FORGET OR REMEMBER?
I am sure you’ve heard about the guy who sowed his wild oats and then prayed for crop failure! In a similar way, too many of us have lived with little or no spiritual accountability, and then at some point tried to easily forget what we did. Memories, as the old song goes, become “too painful to remember, so we simply choose to forget.” But at what cost do we live in a world of deliberate amnesia about our own past? Of course, many at this point will quote one of my favorite passages of Scripture. “Brothers, I do not consider that I have made it my own. But one thing I do: forgetting what lies behind and straining forward to what lies ahead, I press on toward the goal for the prize of the upward call of God in Christ Jesus.” (Philippians 3:13-14 ESV) To that great advise I can only say “amen!” It seems, however, at first glance to easily excuse a generation that wants to disavow any memory of people or places that remind us of our past mistakes. But, is “forgetting” the only advise Paul gives regarding our pre-Christian past? Hardly!
In Ephesians 2:11-12 Paul insists we remember what we were when we were not saved! “Therefore remember that at one time you Gentiles in the flesh, called “the uncircumcision” by what is called the circumcision, which is made in the flesh by hands-remember that you were at that time separated from Christ, alienated from the commonwealth of Israel and strangers to the covenants of promise, having no hope and without God in the world.” He told the Corinthians something similar: “Remember, dear brothers and sisters, that few of you were wise in the world’s eyes or powerful or wealthy when God called you.”(1 Corinthians 1:26 NLT) And, in a personal example, Paul shared his testimony all of his life and said toward the end of his life, “…Christ Jesus came into the world to save sinners–of whom I am the worst.” (1 Timothy 1:15) Earlier he had observed, “For I am the least of the apostles, unworthy to be called an apostle, because I persecuted the church of God.” (1 Corinthians 15:9) Clearly Paul never forgot who he was or what he did before he came to Christ!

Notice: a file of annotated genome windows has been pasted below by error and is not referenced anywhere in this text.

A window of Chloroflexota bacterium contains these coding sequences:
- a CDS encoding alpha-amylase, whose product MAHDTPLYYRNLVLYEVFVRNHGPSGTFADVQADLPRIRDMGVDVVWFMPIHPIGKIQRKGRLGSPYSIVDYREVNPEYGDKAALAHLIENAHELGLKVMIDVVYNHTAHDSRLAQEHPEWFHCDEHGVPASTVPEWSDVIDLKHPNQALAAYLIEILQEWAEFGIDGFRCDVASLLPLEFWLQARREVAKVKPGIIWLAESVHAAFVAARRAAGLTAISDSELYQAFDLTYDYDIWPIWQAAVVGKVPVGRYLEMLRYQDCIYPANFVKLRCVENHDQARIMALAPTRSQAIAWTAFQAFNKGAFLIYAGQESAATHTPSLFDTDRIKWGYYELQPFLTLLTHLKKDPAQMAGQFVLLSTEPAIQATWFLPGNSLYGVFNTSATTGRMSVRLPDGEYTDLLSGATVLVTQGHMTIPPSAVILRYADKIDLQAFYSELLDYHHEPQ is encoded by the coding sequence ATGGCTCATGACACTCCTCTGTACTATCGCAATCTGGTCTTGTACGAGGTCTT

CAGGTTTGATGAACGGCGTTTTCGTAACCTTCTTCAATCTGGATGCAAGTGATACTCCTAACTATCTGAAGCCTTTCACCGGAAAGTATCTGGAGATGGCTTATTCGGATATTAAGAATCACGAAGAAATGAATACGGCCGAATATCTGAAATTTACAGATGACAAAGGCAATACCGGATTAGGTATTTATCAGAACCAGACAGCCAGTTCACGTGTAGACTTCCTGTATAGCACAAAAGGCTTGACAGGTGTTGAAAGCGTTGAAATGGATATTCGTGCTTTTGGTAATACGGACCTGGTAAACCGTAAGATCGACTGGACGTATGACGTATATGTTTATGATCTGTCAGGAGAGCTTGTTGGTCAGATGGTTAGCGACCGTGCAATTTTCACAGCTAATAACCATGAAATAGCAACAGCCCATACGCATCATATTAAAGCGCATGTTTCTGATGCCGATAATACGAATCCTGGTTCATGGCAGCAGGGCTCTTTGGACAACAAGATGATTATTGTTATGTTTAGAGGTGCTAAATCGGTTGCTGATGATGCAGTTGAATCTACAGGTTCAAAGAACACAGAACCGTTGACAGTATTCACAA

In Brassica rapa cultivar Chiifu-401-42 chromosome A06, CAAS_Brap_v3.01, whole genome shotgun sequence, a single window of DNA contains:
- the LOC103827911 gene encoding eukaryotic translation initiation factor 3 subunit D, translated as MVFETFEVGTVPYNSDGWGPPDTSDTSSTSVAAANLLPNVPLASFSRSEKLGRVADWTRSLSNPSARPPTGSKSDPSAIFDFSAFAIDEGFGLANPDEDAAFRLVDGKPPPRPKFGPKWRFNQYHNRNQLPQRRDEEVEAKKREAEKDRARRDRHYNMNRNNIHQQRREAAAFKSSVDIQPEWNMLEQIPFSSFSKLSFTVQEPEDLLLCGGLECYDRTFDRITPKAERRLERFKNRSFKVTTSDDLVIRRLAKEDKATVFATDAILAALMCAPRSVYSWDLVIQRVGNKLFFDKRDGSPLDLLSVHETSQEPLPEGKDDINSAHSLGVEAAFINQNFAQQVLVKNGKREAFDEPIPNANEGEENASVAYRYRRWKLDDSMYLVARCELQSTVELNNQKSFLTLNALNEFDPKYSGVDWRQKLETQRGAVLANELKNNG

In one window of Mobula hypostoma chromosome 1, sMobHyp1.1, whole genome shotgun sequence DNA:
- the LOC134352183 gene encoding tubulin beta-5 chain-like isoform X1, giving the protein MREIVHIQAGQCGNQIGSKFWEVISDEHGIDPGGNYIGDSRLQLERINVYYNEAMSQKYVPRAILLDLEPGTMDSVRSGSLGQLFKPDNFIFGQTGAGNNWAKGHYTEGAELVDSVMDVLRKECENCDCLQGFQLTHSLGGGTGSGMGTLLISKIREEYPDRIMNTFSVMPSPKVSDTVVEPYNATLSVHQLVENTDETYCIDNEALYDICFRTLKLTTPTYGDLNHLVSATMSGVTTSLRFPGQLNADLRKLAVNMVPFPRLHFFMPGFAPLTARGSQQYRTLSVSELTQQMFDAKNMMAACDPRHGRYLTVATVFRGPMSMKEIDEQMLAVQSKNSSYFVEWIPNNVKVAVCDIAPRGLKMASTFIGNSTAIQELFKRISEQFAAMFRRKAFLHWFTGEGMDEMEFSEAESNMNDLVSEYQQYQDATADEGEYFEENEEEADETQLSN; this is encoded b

So which is it? Forget or remember? It is both. The Bible does not allow for spiritual amnesia- but neither should we spend our lives dwelling on past mistakes, losses, sins, and pains we cannot undo. The Bible mentions memory over 200 times and in one sense it is a great tool. For one thing, we can remember NOT to do some things again, precisely because those actions were so costly the first time!
The experiences in the past that immobilize us with pain must be surrendered to God who forgets our sin when we repent of it. “…I will remember their sins no more.” (Hebrews 8:12) The sins you can’t forget are the same sins God can’t remember! The word “forget” in the famous Philippians passage about “forgetting the things which are behind” isn’t even the greek word usually used to describe memory. Paul wasn’t saying he had no recollection of his past, was he? Of course not. Rather, he refused to give his pre-Christian past much consideration. He left painful events behind him, and refused to encourage them. The word translated “forgetting” actually means he “neglected” the past rather than merely losing his memory of the events.
When we come to Christ we don’t wake up one day with a memory edited by the Holy Spirit like an accidentally deleted computer file. We are not left wondering where we’ve been for the last 25 years! We will always be people with memories not easily forgotten, and we can learn from our memories- even the painful ones- and hopefully even use them as examples for others who might avoid our same mistakes!